Thursday, March 17, 2011
AFC West, 2011 prospects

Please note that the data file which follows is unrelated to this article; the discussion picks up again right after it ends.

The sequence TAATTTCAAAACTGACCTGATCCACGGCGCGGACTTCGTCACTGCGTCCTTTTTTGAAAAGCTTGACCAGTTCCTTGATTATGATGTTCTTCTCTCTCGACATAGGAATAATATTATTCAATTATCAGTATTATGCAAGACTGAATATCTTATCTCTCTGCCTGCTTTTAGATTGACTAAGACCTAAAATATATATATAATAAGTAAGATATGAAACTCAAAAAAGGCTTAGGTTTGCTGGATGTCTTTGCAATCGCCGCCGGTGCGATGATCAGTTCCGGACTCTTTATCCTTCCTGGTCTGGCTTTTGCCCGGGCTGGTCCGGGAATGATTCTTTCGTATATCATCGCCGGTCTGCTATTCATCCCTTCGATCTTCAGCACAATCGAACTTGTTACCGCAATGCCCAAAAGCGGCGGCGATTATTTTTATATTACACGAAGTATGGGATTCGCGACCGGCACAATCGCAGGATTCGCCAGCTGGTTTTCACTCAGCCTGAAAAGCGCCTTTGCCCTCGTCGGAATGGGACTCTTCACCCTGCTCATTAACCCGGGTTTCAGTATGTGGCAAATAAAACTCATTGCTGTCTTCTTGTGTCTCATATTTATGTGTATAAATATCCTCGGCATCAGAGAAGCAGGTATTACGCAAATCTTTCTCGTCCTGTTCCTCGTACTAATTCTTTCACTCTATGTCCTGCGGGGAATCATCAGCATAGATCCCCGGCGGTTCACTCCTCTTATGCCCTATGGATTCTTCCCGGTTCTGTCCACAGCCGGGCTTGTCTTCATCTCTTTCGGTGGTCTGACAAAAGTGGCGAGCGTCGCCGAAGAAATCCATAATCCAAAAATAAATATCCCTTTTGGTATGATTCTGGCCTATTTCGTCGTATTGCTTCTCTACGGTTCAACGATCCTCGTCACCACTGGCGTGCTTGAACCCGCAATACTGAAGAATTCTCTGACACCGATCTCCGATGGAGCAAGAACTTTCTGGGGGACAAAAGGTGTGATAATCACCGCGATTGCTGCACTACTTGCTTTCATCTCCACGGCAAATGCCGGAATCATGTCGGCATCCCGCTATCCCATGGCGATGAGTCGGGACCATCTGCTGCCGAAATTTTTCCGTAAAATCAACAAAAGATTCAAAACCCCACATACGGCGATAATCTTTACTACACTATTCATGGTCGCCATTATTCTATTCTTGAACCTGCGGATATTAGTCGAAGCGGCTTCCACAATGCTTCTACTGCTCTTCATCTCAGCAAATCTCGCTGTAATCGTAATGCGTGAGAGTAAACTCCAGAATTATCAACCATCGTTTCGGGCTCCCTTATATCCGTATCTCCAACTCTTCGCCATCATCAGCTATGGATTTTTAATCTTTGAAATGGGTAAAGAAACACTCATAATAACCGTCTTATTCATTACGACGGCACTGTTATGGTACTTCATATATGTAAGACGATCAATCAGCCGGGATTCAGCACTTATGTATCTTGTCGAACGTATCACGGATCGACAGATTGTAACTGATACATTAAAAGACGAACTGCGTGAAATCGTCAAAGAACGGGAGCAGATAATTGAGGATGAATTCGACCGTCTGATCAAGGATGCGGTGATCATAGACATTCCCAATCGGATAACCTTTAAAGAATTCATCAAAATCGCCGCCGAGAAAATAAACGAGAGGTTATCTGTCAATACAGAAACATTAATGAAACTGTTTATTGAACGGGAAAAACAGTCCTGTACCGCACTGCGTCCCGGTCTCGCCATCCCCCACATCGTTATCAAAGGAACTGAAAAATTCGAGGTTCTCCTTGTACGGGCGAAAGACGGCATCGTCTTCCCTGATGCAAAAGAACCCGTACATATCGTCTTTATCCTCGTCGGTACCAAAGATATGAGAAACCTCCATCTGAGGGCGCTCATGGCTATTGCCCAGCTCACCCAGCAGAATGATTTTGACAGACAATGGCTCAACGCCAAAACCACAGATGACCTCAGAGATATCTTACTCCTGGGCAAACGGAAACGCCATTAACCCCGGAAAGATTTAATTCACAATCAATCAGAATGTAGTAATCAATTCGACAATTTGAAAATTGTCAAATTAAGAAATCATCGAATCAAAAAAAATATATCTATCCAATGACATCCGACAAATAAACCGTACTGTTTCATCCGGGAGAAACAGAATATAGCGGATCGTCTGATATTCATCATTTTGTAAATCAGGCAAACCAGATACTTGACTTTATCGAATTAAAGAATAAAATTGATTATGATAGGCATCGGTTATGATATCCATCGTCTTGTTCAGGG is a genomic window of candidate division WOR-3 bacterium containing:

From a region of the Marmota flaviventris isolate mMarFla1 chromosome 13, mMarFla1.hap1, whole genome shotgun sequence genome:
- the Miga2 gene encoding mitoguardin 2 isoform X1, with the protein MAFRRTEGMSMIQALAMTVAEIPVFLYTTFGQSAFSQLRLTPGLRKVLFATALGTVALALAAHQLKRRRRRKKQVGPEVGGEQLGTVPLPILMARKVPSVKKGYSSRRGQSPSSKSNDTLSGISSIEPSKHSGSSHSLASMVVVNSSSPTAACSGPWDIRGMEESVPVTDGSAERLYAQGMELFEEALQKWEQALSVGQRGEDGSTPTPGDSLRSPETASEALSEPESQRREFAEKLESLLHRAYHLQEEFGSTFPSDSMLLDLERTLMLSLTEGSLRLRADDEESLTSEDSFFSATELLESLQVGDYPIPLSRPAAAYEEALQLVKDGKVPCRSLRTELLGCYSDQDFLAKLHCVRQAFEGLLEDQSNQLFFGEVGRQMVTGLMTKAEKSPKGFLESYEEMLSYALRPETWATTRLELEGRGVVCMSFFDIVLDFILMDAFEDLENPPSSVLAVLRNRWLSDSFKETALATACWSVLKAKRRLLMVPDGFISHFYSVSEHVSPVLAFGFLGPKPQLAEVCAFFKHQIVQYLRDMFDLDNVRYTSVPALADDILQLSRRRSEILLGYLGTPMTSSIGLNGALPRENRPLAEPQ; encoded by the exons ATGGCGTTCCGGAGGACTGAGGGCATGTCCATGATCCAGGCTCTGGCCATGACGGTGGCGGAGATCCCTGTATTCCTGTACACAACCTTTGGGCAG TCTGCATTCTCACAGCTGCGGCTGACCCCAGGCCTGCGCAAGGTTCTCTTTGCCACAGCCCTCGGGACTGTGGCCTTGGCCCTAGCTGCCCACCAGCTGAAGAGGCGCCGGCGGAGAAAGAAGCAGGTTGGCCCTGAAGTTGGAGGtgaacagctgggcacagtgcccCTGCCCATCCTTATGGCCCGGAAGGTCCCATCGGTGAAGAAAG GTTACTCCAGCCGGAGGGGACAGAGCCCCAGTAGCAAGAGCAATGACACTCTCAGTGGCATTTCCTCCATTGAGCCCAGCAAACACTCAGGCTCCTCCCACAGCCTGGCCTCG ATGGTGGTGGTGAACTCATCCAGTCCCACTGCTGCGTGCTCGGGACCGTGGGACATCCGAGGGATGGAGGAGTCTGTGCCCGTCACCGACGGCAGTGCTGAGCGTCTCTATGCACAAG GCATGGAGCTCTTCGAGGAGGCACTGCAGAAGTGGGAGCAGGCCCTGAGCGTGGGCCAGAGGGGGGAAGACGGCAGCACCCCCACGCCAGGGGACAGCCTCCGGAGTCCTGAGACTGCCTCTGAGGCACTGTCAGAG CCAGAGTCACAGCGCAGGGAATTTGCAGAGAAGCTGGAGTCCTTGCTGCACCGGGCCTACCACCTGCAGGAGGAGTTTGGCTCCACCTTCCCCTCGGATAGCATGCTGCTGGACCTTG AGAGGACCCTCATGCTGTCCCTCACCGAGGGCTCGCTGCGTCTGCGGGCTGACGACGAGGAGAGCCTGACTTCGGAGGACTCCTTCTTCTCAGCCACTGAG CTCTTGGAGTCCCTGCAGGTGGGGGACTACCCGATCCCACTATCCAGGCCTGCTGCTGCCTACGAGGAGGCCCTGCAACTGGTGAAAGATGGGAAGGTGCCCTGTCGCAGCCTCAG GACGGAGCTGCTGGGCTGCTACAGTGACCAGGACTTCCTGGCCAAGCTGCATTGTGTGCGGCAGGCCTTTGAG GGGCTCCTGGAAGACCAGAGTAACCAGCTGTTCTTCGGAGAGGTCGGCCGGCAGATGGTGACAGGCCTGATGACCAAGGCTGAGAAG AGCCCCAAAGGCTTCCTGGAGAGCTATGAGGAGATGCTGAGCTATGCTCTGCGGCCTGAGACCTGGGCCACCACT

So with the labor dispute still rolling on, that means free agency seems a long way off still. Which is lucky in a way because it gives me a chance to finish doing my preview series. We've reached the AFC West now, with just the AFC North to go. So starting with; Denver Broncos: What a 2010 the Broncos had. After what seemed on the face of it like a season to build on in '09, the Broncos traded away Brandon Marshall and went out and spent a first round pick in the 2010 draft on Tim Tebow. Then everything fell apart. Finishing the season 4-12 and minus a Head Coach, Broncos fans are looking on bleakly at 2011. The hiring of Broncos legend John Elway as "Executive Vice President of Football Operations" did little to quell those fears, not least because while Elway may have been a great QB and is co-owner of an arena league team, he has no experience of high level football operations in the NFL. The only thing left for fans to concern themselves with was who would be hired as the teams next Head Coach. There were plenty of names out there, including some very talented coordinator level candidates. The choices were pretty open. The Broncos decided to go with John Fox, of 2-14 Carolina Panthers fame, and my arch Nemesis when it comes to picking winners. Hearts across Colorado sunk. But they mustn't be so hasty. For start, the Broncos look set to come out of free agency probably better off than any other team in the league. They have just five players on the unrestricted list; Defensive Tackles Marcus Thomas and Ronald Fields, OT Ryan Harris, RB Laurence Maroney and FB Kyle Eckel. That's literally it. That means that Denver is likely to head into 2011 with almost its entire team intact. Even though they have a new Head Coach and coordinator line up, the fact that everyone on the team knows each other should help to make the transition easier. It doesn't hurt either that they have the 2nd overall pick in this years draft. There is much speculation as to where they might go with this, but given Fox is a defensive minded coach, I can't see that pick going anywhere other than the defensive side of the ball. The most likely choice will either be a D-tackle or a linebacker, two positions which will probably consume most of the teams attention in the draft, possibly along with offensive line and tight end. So for 2011, the Broncos actually look in pretty good shape. They get OT Ryan Clady back from injury for a start. The lingering question is who will line up under center; Kyle Orton or Tim Tebow? I'll hedge my bets and say that it's not going to be Brady Quinn. Orton will stake a claim based on his performance in recent seasons. Tebow also showed promise, but he's still young and his playing time was limited. To be honest I don't envy John Fox having to make the choice. I still hate Fox though. So there. Either way, expect the Broncos to make a surprise challenge for AFC West glory. I'm tellin' ya! Kansas City Chiefs: Most Kansas City fans looked on glumly as the 2010 season rolled around. Then a surprise upset of San Diego set the tone for what would become a 10-6 season that stunned everyone and saw the Chiefs roll into the playoffs. Of course it all fell apart from there, but it's the thought that counts. The start of the 2011 season will, however, return most Chiefs fans back to their almost ingrained state of pessimism. You only have to look at their list of potential free agents. Thankfully they tied up Tamba Hali with the franchise tag, but the rest of the list makes for ominous reading. And no, I'm not talking about QB Brodie Croyle. Charlie Anderson, Corey Mays and Mike Vrabel are the linebackers potentially on the way out. There's wide receivers Terrence Cooper and Kevin Curtis. There's CB Travis Daniels and FS Jon McGraw. NT Ron Edwards. DE Shaun Smith. TE Leonard Pope. OT Ryan O'Callaghan. FB Tim Castille. And finally Centers Rudy Niswanger and Casey Wiegmann. I probably missed someone out amongst all that, but you get the idea. The Chiefs will potentially have no trained center for 2011, along with only just enough linemen to field the required 5. They'll be left with about 4 D-linemen as well by the look of it. In the draft, Kansas doesn't pick till number 21 which doesn't exactly leave them with much room to play when it comes to drafting down. That's a problem, because the Chiefs need players. They're probably gonna end up fishing in free agency to make up the difference. They have only two quarterbacks, none of which people should really trust too much (Matt Cassel is not a Pro Bowl quarterback). They have two great backs, but absolutely no true depth at the position. At wide out they're relying on Dwayne Bowe and Chris Chambers to stay healthy, because if either of those two go then their next best receiver is Dexter McCluster, who is good, but is also more of a slot receiver type as opposed to a down field beast. Their O-line has a strong core (Albert, Lilja, Asamoah), it just doesn't have anything else. They have no D-line anymore. Glenn Dorsey can only fit one spot at a time. The linebacking corps is ok, and if they can keep restricted free agent Brandon Carr then they won't be too bad at corner or safety. They could use some more depth, but at least the starting lineup should repeat the strong showing from last year, providing the Chiefs shore up that D-line, possibly with the aid of a first round pick. For 2011 then? A lot is riding on the offense, including the ability of Todd Haley and Offensive Coordinator Bill Muir to finally mold that unit into something useful. Last year they absolutely thrived off the back of running backs Jamaal Charles and Thomas Jones, only to consistently shoot themselves in the foot by turning their back completely on the running game (see the playoff game versus Baltimore for a prime example). On that note, 2011 is anybodies guess. It might be another 10-6 year in the making. Maybe more? But I'm afraid I'm going to be a little more restrained and say that the Chiefs will probably slump again in 2011, especially if they don't get their respective lines sorted. Oakland Raiders: Just think, without Al Davis and the Raiders who would we all laugh at? That's true, the Redskins. But it's not as much fun as the annual saga that is the Oakland Raiders. This time they fooled us all by having their best season in a while and going 8-8, playing some half decent football along the way. Then right on cue, Al Davis fired the coach who had made it all happen, Tom Cable. Now the Raiders are back to square one. Hue Jackson will be the latest person to step up and take on the challenge of being the Head Coach at possibly one of the worst run teams in the NFL. Good luck with that Hue. Judging by your free agent list, you're gonna need it. Nnamdi Asomugha is the most obvious name. As yet the Raiders haven't used their franchise tag, if that tag even exists when free agency resumes. The deadline for applying it is passed, so unless there is some new provision for putting it in, then the Raiders appear to be happy to let Asomugha walk. That's surprising to say the least, given the Raiders usual lack of qualms when it comes to splashing big dollar amounts on players. Also on the unrestricted list is QB Bruce Gradkowski, Offensive Tackles Khalif Barnes, Mario Henderson and Langston Walker, Center Samson Satele, TE Zach Miller, FS Michael Huff and a few other names. The net result is a Raiders team looking suspect in 2011. The draft is going to be interesting, not least because the Raiders traded away their first round pick to the Patriots (part of the Richard Seymour deal). They could really use another tight end, especially if Miller is snapped up, a decent wide receiver to play opposite Jacoby Ford, a new offensive tackle (or two. Or three), a center, another linebacker and one or two decent corners. In short, a hell of a lot. So what does 2011 hold for the Raider nation? Jesus, I dread to think. Much is obviously riding on Hue Jackson, who we know little about in this kind of lead role. Personally the Raiders currently strike me as one of those teams that consists of a collection of talented names (to a degree), but is a long way from being a team. A long way. If they finish bottom of the AFC West I wouldn't be surprised. San Diego Chargers: In the end, the Chargers finished 2010 at 9-7. But few people would doubt that it was not what the Chargers had hoped for from the season. Special teams mishaps in particular killed more than just the one game. Phillip Rivers was good in general, as was the defense. Statistically the Chargers clocked up yards on one side of the ball and almost refused to give them up on the other. But points mean prizes in the NFL, not yards. And in points the Chargers were found wanting. If free agency finally happens in 2011, it's not going to go well for the Chargers. WR Vincent Jackson is locked up with the franchise tag. But Legedu Naanee is on the way out, along with Malcom Floyd and Kelly Washington. Linebackers Antwan Barnes, Kevin Burnett, Stephen Cooper, Brandon Moore and Brandon Siler are off. DE Jacques Cesaire and Travis Johnson might be joining them. So will TE Randy McMichael. RB Darren Sproles is on the list. Safeties Tyrone Carter, Paul Oliver, Pat Watkins and Eric Weddle will probably go as well. That's a lot of talent being dropped off the cart right there. In the draft the Chargers pick at number 18 overall. They could use a young QB, if only to serve as a backup to Phillips Rivers. They need a half decent receiver for depth. The offensive line has been a perpetual weakness. The D-line looks gutted. They'll be short at defensive back if they can't bring back some of their free agents. And they really, really need to find someone to captain that special teams unit! Other than that, all is well. No really, all is well. The defense might take a bit of a pounding in 2011, but they still have Phillip Rivers throwing the ball, with Vincent Jackson, Patrick Crayton and Antonio Gates playing catch. Jacob Hester is still one of the best Fullbacks in the league right now, and Ryan Matthews is a promising young running back. It's more a question then of whether the Chargers can avoid a) shooting themselves in the foot on special teams and b) avoid giving up large blocks of points on defense. If they can handle those two things, you have to think the Chargers have yet another great shot at winning the division. ---- In other news, just briefly, I've heard that the NFLPA is prodding an old horse again, looking for congress to bust the NFL's anti-trust exemption when it comes to negotiating TV rights. The result would be that each team would then be able to sell the rights to it's home games individually. That would, frankly, be the worst possible news for the players. It would mean teams like the Cowboys, Steelers, Giants and Jets could rake in huge sums for their home games, which wouldn't be shared with the likes of Detroit and Buffalo. While in many ways a full free market system would help the teams, that depends highly on them continuing to share TV money. Honestly, sometimes I just despair at the complete lack of brains that the players and their representatives seem to display.